Adi Perukka, also known as Aadi monsoon festival, is observed every year on the 18th day of the Tamil month of Adi. In times of yore, around this time and on this day, Cauvery River used to be in full flow, due to the South West Monsoon. The people living on its banks still celebrate this joyous occasion, of the full flow of Cauvery River.
This day is also referred to as Padinettam Perukku, Padinettu meaning 18, referring to the 18th day of the month, and Perukka, meaning to rise.
Aadi is the month for sowing, rooting, planting of seeds and vegetation, since the monsoon is at peak during this time.
This festival thus celebrates the element that is vital for agriculture, namely the life sustaining water.
This festival is celebrated in honour of Water, on the banks of rivers, lakes, water tanks and wells, and is not limited to River Kaveri alone. Nature Divinities, like Varuna and Marriamma, a goddess of rain and Kula Devata, are propitiated, in gratitude for the timely rain, which is one of the main supply of water, for the water bodies in this land.
People light lamps and float them across water bodies, as a mark of worship. The shimmering lamps in the dusk are a sight to behold, in the rippling waters.
One of the yardsticks of measuring prosperity, among many, is how a civilization or a country can harness its waters and utilize it in a sustainable manner.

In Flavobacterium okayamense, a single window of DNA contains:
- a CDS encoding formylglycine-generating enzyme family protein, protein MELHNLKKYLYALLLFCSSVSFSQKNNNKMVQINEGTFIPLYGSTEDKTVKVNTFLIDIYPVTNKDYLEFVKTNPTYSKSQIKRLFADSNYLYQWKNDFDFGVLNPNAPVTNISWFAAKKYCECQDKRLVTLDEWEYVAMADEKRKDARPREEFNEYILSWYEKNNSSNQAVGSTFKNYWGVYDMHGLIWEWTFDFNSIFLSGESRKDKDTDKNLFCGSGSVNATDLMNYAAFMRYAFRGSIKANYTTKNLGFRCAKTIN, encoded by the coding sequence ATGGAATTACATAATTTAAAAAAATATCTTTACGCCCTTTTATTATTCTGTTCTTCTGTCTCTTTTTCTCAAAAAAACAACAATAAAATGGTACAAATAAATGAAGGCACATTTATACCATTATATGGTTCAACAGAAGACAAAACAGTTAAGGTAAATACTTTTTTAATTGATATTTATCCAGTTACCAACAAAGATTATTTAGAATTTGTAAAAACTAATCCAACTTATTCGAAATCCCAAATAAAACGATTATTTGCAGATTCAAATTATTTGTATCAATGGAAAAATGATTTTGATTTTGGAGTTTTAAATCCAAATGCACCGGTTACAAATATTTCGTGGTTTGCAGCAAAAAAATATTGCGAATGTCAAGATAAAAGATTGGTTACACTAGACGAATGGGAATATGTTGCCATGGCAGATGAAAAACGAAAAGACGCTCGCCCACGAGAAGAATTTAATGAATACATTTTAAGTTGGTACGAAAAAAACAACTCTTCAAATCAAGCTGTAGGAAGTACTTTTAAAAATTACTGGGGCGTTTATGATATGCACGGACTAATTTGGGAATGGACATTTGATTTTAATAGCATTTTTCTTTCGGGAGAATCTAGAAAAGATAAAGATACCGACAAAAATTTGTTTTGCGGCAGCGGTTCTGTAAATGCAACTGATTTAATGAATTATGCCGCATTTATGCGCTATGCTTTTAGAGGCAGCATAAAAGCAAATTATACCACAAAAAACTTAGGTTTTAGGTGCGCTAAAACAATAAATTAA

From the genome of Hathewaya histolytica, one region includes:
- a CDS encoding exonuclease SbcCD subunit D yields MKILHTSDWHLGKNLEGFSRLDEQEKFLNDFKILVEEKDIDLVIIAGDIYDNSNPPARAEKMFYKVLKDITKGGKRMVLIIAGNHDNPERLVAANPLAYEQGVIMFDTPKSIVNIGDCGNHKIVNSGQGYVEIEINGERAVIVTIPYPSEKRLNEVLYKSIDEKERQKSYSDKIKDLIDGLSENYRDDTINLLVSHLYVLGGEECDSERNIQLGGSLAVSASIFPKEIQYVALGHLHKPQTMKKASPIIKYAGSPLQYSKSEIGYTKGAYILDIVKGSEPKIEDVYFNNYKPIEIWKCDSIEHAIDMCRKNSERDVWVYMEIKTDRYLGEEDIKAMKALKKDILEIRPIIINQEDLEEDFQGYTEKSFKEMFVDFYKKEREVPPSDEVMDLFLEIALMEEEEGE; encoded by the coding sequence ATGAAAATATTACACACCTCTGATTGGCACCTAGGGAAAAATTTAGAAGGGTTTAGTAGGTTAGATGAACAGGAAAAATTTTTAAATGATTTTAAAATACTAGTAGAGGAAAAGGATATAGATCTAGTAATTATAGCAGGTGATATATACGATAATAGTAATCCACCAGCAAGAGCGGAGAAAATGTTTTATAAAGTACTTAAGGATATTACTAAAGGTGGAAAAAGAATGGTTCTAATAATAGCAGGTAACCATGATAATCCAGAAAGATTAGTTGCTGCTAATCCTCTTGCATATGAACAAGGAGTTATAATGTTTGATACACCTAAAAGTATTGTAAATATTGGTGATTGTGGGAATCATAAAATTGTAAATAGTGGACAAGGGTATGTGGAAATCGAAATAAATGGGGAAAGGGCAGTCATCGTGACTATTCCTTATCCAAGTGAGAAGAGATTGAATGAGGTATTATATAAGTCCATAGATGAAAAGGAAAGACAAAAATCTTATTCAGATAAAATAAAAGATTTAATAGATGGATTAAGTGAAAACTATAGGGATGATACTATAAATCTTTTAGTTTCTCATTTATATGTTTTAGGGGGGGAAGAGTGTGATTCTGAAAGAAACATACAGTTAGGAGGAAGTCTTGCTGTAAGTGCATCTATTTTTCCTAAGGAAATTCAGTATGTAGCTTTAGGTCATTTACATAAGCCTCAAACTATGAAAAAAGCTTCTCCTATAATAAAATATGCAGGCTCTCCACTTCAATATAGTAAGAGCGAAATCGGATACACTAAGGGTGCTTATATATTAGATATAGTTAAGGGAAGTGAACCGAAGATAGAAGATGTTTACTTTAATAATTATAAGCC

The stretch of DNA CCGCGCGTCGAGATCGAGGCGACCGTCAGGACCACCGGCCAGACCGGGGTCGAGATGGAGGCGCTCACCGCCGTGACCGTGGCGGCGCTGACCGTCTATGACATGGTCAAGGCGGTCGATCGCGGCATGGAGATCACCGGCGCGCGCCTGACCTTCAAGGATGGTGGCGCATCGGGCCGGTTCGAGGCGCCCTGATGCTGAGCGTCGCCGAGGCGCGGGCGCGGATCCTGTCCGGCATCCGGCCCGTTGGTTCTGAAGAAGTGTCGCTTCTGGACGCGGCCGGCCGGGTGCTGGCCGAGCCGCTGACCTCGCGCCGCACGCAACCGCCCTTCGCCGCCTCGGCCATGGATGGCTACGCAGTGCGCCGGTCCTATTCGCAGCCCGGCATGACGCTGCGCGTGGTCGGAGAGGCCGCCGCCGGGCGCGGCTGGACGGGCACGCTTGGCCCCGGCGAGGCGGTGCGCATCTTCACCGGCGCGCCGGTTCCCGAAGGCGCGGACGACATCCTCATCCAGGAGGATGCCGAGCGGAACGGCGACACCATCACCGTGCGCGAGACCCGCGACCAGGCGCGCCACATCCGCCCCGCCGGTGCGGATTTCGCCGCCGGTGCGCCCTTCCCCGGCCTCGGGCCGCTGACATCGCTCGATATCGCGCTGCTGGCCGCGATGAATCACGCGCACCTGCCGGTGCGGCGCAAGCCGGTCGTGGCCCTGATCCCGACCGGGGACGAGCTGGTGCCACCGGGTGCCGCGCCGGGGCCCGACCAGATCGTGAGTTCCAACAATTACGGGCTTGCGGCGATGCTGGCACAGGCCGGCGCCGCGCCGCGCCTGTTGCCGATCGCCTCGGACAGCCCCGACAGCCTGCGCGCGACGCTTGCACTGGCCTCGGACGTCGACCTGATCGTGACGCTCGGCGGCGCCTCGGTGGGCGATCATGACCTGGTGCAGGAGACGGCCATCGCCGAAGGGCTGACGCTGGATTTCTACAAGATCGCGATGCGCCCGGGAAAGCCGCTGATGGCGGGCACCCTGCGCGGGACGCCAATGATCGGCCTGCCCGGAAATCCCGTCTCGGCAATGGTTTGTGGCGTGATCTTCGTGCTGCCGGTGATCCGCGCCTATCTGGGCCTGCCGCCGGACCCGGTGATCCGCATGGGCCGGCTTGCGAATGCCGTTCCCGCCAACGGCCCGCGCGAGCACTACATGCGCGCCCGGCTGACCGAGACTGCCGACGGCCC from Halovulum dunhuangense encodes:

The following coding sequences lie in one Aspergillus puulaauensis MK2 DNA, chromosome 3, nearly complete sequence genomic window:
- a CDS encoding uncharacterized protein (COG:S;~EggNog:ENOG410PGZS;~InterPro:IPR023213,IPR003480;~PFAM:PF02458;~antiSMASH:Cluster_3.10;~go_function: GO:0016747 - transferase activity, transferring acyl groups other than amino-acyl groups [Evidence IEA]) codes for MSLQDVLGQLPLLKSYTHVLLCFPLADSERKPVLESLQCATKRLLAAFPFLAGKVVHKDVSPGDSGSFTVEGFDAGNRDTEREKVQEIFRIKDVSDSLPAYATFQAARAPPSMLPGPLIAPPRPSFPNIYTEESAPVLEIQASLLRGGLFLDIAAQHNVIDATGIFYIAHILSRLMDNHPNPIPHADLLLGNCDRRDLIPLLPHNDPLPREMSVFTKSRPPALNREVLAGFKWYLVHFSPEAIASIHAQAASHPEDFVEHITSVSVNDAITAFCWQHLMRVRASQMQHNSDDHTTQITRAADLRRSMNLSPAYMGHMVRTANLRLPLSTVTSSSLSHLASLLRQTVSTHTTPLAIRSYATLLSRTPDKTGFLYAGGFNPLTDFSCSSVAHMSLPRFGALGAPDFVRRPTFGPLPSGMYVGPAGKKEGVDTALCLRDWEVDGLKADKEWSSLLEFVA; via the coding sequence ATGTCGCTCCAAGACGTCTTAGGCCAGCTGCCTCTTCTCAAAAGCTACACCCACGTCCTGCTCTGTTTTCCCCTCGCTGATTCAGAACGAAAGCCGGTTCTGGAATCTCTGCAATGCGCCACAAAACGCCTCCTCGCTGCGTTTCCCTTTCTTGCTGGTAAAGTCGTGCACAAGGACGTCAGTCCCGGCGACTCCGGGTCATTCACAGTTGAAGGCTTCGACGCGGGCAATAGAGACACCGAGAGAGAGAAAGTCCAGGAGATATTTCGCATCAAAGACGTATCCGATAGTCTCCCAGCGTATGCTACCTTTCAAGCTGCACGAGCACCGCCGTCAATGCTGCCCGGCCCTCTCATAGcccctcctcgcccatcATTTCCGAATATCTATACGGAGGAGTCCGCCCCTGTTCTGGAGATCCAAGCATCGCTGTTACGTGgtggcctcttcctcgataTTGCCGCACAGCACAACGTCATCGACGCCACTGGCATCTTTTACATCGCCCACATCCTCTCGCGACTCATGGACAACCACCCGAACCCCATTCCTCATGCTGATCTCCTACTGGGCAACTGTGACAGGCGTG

More on this in our book, You Turn India and Brand Bharat.
India, over the last 5000 years, had been a prosperous civilization, primarily because, together with handling its other resources, it knew how to harness its waters for the benefit of its people.
But alas, in the last many decades, we have neglected our water bodies, including rivers, which has led them to being reduced to barrels of sand, even during monsoons.
The same story goes for the River Cauvery, which is these days muddled in disputes, between Karnataka and Tamil Nadu, for want of water.
Is it possible to get back those hoary days of abundance of water in the rivers of Tamil Nadu?
Answer lies in understanding its past!
More on this in our article: https://bharathgyanblog.wordpress.com/2012/10/31/future-of-cauvery-water-sharing-lies-in-our-past/